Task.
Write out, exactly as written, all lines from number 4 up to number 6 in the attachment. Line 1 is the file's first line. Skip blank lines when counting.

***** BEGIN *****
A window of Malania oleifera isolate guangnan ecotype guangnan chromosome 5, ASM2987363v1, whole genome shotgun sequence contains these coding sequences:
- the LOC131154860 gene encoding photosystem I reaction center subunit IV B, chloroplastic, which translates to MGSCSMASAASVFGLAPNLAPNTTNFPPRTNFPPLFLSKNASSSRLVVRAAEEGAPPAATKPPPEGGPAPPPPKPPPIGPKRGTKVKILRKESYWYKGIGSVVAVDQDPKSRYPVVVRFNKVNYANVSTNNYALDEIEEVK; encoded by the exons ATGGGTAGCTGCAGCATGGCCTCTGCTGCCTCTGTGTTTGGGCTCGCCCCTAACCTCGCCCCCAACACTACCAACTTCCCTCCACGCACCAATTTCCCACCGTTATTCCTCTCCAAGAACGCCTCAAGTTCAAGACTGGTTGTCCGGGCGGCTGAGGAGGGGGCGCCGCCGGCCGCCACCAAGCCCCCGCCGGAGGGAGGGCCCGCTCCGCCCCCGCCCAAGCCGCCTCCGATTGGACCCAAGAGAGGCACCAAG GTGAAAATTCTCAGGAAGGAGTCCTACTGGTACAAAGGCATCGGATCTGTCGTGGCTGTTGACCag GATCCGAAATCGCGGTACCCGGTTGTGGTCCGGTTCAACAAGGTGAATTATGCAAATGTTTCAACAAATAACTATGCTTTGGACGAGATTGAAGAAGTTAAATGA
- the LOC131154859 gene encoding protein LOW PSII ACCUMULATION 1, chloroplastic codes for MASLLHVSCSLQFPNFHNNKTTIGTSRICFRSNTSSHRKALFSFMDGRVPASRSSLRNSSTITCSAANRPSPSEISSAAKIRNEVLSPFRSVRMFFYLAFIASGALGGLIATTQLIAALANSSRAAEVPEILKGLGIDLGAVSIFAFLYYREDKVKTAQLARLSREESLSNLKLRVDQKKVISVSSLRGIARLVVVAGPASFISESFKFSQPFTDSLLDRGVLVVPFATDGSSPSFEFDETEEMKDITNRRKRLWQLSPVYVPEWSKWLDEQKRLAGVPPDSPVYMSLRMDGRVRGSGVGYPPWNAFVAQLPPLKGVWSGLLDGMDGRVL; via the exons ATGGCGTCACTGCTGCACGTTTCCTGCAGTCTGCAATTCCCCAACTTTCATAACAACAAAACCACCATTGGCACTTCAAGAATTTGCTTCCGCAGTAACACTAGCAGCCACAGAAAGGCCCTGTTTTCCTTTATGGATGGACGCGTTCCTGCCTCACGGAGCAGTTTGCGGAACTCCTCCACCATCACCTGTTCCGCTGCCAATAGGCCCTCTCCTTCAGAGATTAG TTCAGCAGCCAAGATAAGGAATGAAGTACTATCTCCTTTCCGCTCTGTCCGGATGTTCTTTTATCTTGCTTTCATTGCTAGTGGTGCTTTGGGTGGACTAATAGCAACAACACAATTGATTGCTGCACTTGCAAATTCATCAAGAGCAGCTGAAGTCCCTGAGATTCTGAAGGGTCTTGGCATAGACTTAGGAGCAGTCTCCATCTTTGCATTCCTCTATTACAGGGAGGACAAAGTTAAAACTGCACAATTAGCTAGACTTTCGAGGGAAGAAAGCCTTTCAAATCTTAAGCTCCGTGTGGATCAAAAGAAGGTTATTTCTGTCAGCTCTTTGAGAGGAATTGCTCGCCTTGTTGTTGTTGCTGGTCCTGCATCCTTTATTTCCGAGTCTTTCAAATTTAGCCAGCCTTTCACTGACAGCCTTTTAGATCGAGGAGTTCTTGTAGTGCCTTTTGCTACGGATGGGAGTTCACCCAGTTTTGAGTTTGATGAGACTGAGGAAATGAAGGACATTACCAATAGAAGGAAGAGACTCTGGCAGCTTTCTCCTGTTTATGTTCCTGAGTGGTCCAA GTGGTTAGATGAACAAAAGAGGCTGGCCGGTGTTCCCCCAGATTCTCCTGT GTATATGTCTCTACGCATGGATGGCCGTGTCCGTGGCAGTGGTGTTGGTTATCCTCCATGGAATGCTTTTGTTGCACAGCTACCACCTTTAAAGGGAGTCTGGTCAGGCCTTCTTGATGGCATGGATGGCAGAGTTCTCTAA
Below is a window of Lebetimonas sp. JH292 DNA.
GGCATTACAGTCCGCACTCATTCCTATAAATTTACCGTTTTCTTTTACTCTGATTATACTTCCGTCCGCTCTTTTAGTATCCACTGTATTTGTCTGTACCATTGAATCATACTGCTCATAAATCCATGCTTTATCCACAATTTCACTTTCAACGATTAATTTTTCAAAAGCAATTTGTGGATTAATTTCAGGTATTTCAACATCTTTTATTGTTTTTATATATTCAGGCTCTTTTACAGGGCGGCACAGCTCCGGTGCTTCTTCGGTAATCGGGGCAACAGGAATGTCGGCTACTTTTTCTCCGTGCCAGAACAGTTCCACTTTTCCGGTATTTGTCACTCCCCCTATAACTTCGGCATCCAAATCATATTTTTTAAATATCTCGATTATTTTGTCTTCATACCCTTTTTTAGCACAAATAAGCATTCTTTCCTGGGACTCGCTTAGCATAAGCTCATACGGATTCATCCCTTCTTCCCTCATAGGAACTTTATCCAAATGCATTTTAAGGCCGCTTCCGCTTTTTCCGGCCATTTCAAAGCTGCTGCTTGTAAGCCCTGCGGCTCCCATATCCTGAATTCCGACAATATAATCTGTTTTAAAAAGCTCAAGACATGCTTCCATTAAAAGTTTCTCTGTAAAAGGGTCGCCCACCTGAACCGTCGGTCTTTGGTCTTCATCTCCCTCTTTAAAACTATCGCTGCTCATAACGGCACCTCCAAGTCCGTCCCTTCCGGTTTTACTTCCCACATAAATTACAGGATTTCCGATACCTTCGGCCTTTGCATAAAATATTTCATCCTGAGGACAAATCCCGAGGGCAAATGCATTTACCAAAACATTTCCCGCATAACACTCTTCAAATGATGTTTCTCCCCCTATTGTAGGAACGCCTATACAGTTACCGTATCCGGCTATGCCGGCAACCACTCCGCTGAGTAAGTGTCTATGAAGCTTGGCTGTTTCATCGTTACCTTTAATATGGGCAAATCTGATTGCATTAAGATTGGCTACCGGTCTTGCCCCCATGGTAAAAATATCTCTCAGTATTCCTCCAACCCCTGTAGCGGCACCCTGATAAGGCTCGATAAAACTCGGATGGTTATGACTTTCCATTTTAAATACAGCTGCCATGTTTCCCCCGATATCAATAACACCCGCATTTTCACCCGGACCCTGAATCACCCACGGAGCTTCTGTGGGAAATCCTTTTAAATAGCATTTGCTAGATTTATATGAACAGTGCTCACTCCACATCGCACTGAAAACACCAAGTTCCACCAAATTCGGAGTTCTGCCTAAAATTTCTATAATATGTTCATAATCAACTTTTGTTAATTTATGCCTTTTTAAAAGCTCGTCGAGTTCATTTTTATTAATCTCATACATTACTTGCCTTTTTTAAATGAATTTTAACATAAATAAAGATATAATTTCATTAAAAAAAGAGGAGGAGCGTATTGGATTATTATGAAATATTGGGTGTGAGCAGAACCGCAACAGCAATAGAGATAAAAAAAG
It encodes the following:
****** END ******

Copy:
Below is a window of Lebetimonas sp. JH292 DNA.
GGCATTACAGTCCGCACTCATTCCTATAAATTTACCGTTTTCTTTTACTCTGATTATACTTCCGTCCGCTCTTTTAGTATCCACTGTATTTGTCTGTACCATTGAATCATACTGCTCATAAATCCATGCTTTATCCACAATTTCACTTTCAACGATTAATTTTTCAAAAGCAATTTGTGGATTAATTTCAGGTATTTCAACATCTTTTATTGTTTTTATATATTCAGGCTCTTTTACAGGGCGGCACAGCTCCGGTGCTTCTTCGGTAATCGGGGCAACAGGAATGTCGGCTACTTTTTCTCCGTGCCAGAACAGTTCCACTTTTCCGGTATTTGTCACTCCCCCTATAACTTCGGCATCCAAATCATATTTTTTAAATATCTCGATTATTTTGTCTTCATACCCTTTTTTAGCACAAATAAGCATTCTTTCCTGGGACTCGCTTAGCATAAGCTCATACGGATTCATCCCTTCTTCCCTCATAGGAACTTTATCCAAATGCATTTTAAGGCCGCTTCCGCTTTTTCCGGCCATTTCAAAGCTGCTGCTTGTAAGCCCTGCGGCTCCCATATCCTGAATTCCGACAATATAATCTGTTTTAAAAAGCTCAAGACATGCTTCCATTAAAAGTTTCTCTGTAAAAGGGTCGCCCACCTGAACCGTCGGTCTTTGGTCTTCATCTCCCTCTTTAAAACTATCGCTGCTCATAACGGCACCTCCAAGTCCGTCCCTTCCGGTTTTACTTCCCACATAAATTACAGGATTTCCGATACCTTCGGCCTTTGCATAAAATATTTCATCCTGAGGACAAATCCCGAGGGCAAATGCATTTACCAAAACATTTCCCGCATAACACTCTTCAAATGATGTTTCTCCCCCTATTGTAGGAACGCCTATACAGTTACCGTATCCGGCTATGCCGGCAACCACTCCGCTGAGTAAGTGTCTATGAAGCTTGGCTGTTTCATCGTTACCTTTAATATGGGCAAATCTGATTGCATTAAGATTGGCTACCGGTCTTGCCCCCATGGTAAAAATATCTCTCAGTATTCCTCCAACCCCTGTAGCGGCACCCTGATAAGGCTCGATAAAACTCGGATGGTTATGACTTTCCATTTTAAATACAGCTGCCATGTTTCCCCCGATATCAATAACACCCGCATTTTCACCCGGACCCTGAATCACCCACGGAGCTTCTGTGGGAAATCCTTTTAAATAGCATTTGCTAGATTTATATGAACAGTGCTCACTCCACATCGCACTGAAAACACCAAGTTCCACCAAATTCGGAGTTCTGCCTAAAATTTCTATAATATGTTCATAATCAACTTTTGTTAATTTATGCCTTTTTAAAAGCTCGTCGAGTTCATTTTTATTAATCTCATACATTACTTGCCTTTTTTAAATGAATTTTAACATAAATAAAGATATAATTTCATTAAAAAAAGAGGAGGAGCGTATTGGATTATTATGAAATATTGGGTGTGAGCAGAACCGCAACAGCAATAGAGATAAAAAAAG
It encodes the following: